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President George HW Bush says he was trying to “put people at ease” by touching “women’s rears”

Obama Hosts George H.W. Bush And Family To Honor 5000th Points Of Light Winner Photo by Mark Wilson/Getty Images

Two actresses have accused former President George H.W. Bush of groping them during separate photo shoots — and Bush has acknowledged he has “patted women's rears” in an attempt to “put people at ease,” according to Deadspin and Newsweek.

On Tuesday, actress Heather Lind wrote in a now-deleted Instagram post that the 93-year-old ex-president “touched me from behind” during a photo op three years ago before telling her “a dirty joke.” Lind appeared with Bush as part of a promotion for Turn: Washington's Spies, a TV show about the American Revolution.

Then on Wednesday, New York actress Jordana Grolnick told Deadspin a similar story. “I got sent the Heather Lind story by many people this morning,” Grolnick says. “And I’m afraid that mine is entirely similar.”

A spokesperson for the ex-president responded to the allegations with an apology statement, tweeted by the Los Angeles Times’ Matt Pearce:

At age 93, President Bush has been confined to a wheelchair for roughly five years, so his arm falls on the lower waist of people with whom he takes pictures. To try to put people at ease, the president routinely tells the same joke — and, on occasion, he has patted women's rears in what he intended to be a good-natured manner.

Some have seen it as innocent; others clearly view it as inappropriate. To anyone he has offended, President Bush apologizes most sincerely.

The controversy surrounding the ex-president began earlier this week with Lind. In the now-deleted post, Lind documents being groped by Bush while he was in his wheelchair.

As the Daily News reported, Lind wrote:

... When I got the chance to meet George H. W. Bush four years ago to promote a historical television show I was working on, he sexually assaulted me while I was posing for a similar photo.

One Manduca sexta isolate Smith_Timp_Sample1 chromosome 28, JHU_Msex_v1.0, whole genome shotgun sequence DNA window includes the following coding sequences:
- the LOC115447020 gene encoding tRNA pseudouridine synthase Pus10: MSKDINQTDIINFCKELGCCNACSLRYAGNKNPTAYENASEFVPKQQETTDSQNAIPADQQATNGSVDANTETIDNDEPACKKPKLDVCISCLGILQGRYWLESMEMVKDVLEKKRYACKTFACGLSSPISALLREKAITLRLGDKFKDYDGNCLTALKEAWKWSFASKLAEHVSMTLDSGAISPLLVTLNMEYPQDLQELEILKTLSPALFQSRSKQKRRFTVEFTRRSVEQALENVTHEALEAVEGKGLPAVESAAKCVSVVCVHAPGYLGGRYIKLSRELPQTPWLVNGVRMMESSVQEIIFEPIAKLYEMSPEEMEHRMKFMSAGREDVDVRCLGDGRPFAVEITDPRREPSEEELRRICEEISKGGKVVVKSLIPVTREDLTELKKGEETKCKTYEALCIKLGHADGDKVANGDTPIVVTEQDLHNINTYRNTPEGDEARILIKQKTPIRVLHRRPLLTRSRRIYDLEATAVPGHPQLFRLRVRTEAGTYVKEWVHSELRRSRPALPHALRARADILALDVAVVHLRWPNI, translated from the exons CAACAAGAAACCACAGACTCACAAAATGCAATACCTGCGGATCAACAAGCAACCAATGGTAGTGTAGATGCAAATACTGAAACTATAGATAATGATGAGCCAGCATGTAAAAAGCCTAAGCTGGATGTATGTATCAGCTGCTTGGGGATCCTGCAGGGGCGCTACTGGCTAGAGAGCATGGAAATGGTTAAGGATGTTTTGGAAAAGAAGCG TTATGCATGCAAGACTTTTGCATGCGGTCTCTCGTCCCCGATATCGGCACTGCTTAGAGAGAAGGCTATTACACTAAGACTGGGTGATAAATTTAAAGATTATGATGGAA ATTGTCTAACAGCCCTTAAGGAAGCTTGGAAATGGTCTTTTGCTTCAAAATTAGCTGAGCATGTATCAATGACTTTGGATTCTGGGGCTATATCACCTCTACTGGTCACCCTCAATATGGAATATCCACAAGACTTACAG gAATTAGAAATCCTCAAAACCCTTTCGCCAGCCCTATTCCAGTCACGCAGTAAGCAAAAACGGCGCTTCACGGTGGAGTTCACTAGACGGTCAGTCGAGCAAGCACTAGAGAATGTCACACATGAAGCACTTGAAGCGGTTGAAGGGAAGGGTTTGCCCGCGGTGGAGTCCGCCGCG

He didn't shake my hand. He touched me from behind from his wheelchair with his wife Barbara Bush by his side. He told me a dirty joke.

And then, all the while being photographed, touched me again. Barbara rolled her eyes as if to say 'not again'. ...

His security guard told me I shouldn’t have stood next to him for the photo. We were instructed to call him Mr. President. It seems to me a President’s power is in his or her capacity to enact positive change, actually help people, and serve as a symbol of our democracy. ...

He relinquished that power when he used it against me and, judging from the comments of those around him, countless other women before me. What comforts me is that I too can use my power, which isn’t so different from a President really. I can enact positive change. I can actually help people. I can be a symbol of my democracy. I can refuse to call him President, and call out other abuses of power when I see them.

The accusation comes in the wake of the Harvey Weinstein scandal and a series of high-profile sexual assault allegations made against powerful men. Since the Weinstein scandal broke, female lawmakers like Sen. Claire McCaskill (D-MO) and a state lawmaker in Rhode Island have said they were sexually harassed by male politicians. George H.W. Bush is the latest politician to face these allegations.